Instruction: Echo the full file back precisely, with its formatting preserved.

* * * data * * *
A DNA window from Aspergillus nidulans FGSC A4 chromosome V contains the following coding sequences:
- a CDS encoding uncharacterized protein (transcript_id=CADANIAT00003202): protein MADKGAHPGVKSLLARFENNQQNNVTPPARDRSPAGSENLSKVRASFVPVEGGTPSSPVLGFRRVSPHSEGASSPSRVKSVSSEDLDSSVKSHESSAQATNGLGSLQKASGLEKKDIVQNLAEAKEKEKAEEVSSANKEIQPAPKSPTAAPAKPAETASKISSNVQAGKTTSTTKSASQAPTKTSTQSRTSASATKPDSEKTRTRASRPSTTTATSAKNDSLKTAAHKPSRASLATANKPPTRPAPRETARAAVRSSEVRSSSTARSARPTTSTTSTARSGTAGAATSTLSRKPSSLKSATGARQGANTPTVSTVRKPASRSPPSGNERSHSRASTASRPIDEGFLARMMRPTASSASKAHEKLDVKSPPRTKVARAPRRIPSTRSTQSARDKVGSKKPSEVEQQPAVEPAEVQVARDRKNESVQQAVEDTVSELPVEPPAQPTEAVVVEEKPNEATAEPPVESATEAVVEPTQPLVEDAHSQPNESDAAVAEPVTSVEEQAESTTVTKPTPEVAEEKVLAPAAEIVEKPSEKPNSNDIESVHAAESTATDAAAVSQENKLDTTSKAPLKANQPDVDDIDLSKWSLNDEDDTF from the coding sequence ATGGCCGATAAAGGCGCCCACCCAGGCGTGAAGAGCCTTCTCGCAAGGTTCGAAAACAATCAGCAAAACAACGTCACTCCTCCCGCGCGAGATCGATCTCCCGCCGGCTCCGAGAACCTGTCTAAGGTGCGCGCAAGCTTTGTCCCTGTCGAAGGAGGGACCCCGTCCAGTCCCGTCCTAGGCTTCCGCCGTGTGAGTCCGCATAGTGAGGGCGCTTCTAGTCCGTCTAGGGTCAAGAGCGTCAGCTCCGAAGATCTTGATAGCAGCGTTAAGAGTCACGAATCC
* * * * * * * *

A DNA window from Aspergillus nidulans FGSC A4 chromosome V contains the following coding sequences:
- a CDS encoding uncharacterized protein (transcript_id=CADANIAT00003202): protein MADKGAHPGVKSLLARFENNQQNNVTPPARDRSPAGSENLSKVRASFVPVEGGTPSSPVLGFRRVSPHSEGASSPSRVKSVSSEDLDSSVKSHESSAQATNGLGSLQKASGLEKKDIVQNLAEAKEKEKAEEVSSANKEIQPAPKSPTAAPAKPAETASKISSNVQAGKTTSTTKSASQAPTKTSTQSRTSASATKPDSEKTRTRASRPSTTTATSAKNDSLKTAAHKPSRASLATANKPPTRPAPRETARAAVRSSEVRSSSTARSARPTTSTTSTARSGTAGAATSTLSRKPSSLKSATGARQGANTPTVSTVRKPASRSPPSGNERSHSRASTASRPIDEGFLARMMRPTASSASKAHEKLDVKSPPRTKVARAPRRIPSTRSTQSARDKVGSKKPSEVEQQPAVEPAEVQVARDRKNESVQQAVEDTVSELPVEPPAQPTEAVVVEEKPNEATAEPPVESATEAVVEPTQPLVEDAHSQPNESDAAVAEPVTSVEEQAESTTVTKPTPEVAEEKVLAPAAEIVEKPSEKPNSNDIESVHAAESTATDAAAVSQENKLDTTSKAPLKANQPDVDDIDLSKWSLNDEDDTF from the coding sequence ATGGCCGATAAAGGCGCCCACCCAGGCGTGAAGAGCCTTCTCGCAAGGTTCGAAAACAATCAGCAAAACAACGTCACTCCTCCCGCGCGAGATCGATCTCCCGCCGGCTCCGAGAACCTGTCTAAGGTGCGCGCAAGCTTTGTCCCTGTCGAAGGAGGGACCCCGTCCAGTCCCGTCCTAGGCTTCCGCCGTGTGAGTCCGCATAGTGAGGGCGCTTCTAGTCCGTCTAGGGTCAAGAGCGTCAGCTCCGAAGATCTTGATAGCAGCGTTAAGAGTCACGAATCC